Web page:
Esme and the Tiny White Mouse

Fiction by | June 28, 2015

Artwork by Gerlie Quinn Gulles
Artwork by Gerlie Quinn Gulles
Esme hurriedly ran down the stairs towards the kitchen when she heard the good news. She was inside her bedroom doing her homework. Her mother knocked on the door and told her that her brother Ipe was finally coming home for a short vacation.

“I need you to help me around the house to prepare for his visit.”

“Of course! I’d love to help! When is he coming home, Mama?”

“He’ll be here after a couple of sleeps.”

Esme could not hide her excitement. She wondered if her Kuya still looked the same after two years of studying in Canada. She was only in first grade the last time she saw him. And she missed him terribly.

Esme had only a faint memory of their father. He died soon after her fourth birthday. Whenever she felt sad about not having their father around, she would think of Kuya Ipe. He was the one who defended her from her classmates when they teased her for not having a father. And he used to read her favorite books to her before she went to sleep. Her Kuya also helped their mother around the house. Her brother was enough, she thought to herself. He was like the father she never had.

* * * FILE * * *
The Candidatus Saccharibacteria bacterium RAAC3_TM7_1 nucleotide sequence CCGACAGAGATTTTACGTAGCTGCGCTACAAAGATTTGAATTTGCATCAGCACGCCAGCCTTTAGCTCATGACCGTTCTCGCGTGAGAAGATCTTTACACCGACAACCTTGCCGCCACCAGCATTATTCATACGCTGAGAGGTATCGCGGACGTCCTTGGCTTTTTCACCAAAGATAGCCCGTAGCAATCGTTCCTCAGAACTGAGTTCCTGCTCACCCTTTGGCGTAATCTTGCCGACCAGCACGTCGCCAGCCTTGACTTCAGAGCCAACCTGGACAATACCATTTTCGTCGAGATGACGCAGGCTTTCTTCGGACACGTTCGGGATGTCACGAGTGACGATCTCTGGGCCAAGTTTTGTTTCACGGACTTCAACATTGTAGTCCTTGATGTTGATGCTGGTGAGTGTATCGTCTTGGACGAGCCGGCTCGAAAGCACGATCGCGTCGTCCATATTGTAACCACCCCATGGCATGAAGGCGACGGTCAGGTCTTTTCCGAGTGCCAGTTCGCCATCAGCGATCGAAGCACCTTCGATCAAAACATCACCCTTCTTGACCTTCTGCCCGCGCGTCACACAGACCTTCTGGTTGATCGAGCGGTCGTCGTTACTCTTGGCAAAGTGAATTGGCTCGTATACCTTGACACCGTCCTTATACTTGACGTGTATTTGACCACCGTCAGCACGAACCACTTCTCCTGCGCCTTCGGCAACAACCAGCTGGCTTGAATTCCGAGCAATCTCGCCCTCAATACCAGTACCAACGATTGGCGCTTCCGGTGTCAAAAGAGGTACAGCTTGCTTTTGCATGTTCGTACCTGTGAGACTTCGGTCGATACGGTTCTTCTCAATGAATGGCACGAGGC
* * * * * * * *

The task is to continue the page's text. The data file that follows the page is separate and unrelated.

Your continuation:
Esme found it hard to sleep that night. She could not wait for her brother to come home. She lay still on her bed, planning the things she would do with her brother. The first place they would go to would be their farm. She never visited the place since Ipe had left. Esme tried to remember what the farm looked like: a two-story house made of brick stood in the middle of the farm. Behind the house was a little vegetable garden. Their grandparents tended the tomatoes, eggplants, cabbages, and other plants that grew in there. A few meters away stood the huge neem tree that they used to climb.